In developing countries most people including schools cook using wood or charcoal which is considered to be cheaper compared to using other sources of energy like gas, fuel, wind energy and hydroelectricity among others.
The traditional method of cooking is on a three stone cooking fire place. It is the cheapest stove to produce, requiring only three suitable stones of the same height on which a cooking pot can be balanced over a fire. However, this cooking method also has many problems such as smoke emitted into the home causing health problems.
However, schools which include primary, secondary and other higher institutes of learning are being encouraged to use improved cooking stoves which can be heated using wood, charcoal and animal dung.
This is an initiative by a none governmental organisation, Global Village Energy Partnership (GVEP) that has been sensitizing over 300 schools both primary and secondary in adopting improved cooking stoves as a means of reducing the cost of purchasing firewood.
According to Ms Juliet Gibbs, the financial access officer who links the schools to banks to obtain loans for purchasing the stoves, her team has so far gone to 300 schools and 16 of them are already using this technology.
She said a recent survey commissioned by her organization in Wakiso District indicates that a number of primary schools spend over Shs400, 000 per month on buy of firewood meaning the strain is pushed to parents in terms of school fees.
This project has also identified fabricators who construct the stoves and basically the team links the schools and the fabricators to banks to create partnerships. The banks that are involved in the venture Post Bank, Opportunity Bank and Equity Bnk.
The current study according to the team indicates that 1.6 billion people worldwide have no access to electricity with another billion people having poor quality energy access and 2.4 billion cooking with traditional biomass including firewood which may result to degradation of the environment and depletion of forest cover
“The cost of preparing meals in Schools is so high when not properly managed using the right technologies. Schools that have installed improved stoves are cutting costs in their expenditure,” he said.
In an interview with Mr Sulaiman Kiberu, the director Makerere Kasangati Orphan Society Day and Boarding primary school based in Kawanda, he said previously the school used four lorries of firewood every term but after adopting this technology they are using one lorry of fire wood per term.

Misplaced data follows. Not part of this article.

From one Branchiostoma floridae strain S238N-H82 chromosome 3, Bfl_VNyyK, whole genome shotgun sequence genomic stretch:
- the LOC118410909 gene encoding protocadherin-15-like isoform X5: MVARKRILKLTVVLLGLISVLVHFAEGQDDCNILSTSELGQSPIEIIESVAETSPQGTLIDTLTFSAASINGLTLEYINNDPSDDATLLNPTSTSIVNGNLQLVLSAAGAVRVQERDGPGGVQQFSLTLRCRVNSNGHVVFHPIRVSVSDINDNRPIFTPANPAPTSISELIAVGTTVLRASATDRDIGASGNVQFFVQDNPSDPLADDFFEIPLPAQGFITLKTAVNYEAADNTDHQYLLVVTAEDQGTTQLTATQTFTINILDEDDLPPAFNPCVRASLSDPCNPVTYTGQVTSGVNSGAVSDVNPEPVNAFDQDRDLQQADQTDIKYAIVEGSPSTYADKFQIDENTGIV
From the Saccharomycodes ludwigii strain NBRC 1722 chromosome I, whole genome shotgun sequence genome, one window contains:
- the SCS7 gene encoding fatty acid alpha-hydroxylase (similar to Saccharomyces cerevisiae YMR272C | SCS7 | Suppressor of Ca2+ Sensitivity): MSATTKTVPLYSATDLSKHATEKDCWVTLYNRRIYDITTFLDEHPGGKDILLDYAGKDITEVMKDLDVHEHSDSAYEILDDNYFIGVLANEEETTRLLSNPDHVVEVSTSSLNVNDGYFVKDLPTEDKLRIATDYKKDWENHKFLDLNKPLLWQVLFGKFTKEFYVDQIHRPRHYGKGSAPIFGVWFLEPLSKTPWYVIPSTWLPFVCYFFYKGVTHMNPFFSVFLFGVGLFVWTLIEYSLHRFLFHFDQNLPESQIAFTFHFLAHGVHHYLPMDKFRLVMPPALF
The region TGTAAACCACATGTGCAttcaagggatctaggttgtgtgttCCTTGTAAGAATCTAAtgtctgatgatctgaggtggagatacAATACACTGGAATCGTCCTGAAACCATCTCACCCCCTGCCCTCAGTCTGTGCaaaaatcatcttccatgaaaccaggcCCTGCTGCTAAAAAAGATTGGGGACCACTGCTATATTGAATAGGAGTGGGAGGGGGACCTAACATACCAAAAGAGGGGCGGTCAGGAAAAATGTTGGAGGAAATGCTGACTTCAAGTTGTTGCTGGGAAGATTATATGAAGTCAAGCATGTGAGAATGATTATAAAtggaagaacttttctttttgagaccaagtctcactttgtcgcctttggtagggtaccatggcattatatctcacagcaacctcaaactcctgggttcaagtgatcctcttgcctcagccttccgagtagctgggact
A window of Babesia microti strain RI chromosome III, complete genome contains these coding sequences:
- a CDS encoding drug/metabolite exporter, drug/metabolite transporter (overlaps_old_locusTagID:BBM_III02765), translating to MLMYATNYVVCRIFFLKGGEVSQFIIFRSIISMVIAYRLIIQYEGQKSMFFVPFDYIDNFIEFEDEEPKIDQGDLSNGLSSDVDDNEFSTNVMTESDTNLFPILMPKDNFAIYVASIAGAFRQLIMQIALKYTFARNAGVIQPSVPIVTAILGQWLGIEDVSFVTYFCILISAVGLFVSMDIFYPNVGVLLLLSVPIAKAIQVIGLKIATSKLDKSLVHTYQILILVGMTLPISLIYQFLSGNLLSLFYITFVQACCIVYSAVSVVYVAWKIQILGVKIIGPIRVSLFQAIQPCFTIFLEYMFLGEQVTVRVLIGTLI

“ I remember in 2005 a team of people from GVEP came to our school and talked to us about the importance of using improved cook stoves saying it saves in terms of fire wood and money and in 2006 we purchased the first cook stove and now we have 7 of them which accommodate a saucepan of 350 litre capacity. We have realized it saves in terms of money and the food is also cooked faster,” he said.
According to him, the burden of smoke and the effect of too much heat is not realized by the cooks but the challenge is that these cook stoves are so expensive because a bigger capacity cook stove and it’s saucepan is sold at Shs5 million or more which may not be affordable to most school in rural areas.
The State Minister for Education Mr Chrysostom Muyingo is of the view that if schools adopt this technology it will help reduce the problem of people degrading the environment in terms of depleting forest cover for firewood.
“The use of renewable energy has not been popularized amongst nationals in Uganda, the same to wind energy and gas is being used by a few who are privileged. Many schools consume a lot of firewood which comes with higher costs and this burden is shifted to parents in terms of school fees therefore adopting this technology may lead to reduction in the costs of energy use,” he said.
He said improved cook stove usage in schools is a good initiative because it can reduce the usage of firewood by 60%. He urged GVEP not to concentrate in the sensitization exercise in one area but cover the entire country.
This initiative by the NGO started this year in March in all the East African countries and will run for the next five years but the challenge is whether most schools will be in position to acquire loans from the identified banks to purchase the cook stoves.
So far 16 schools have adopted this technology among other St Henry’s College Kitovu, Mukono Community Church Primary School, Wakiso Secondary School and Kampala Apostolic Secondary School.
SOURCE: Daily Monitor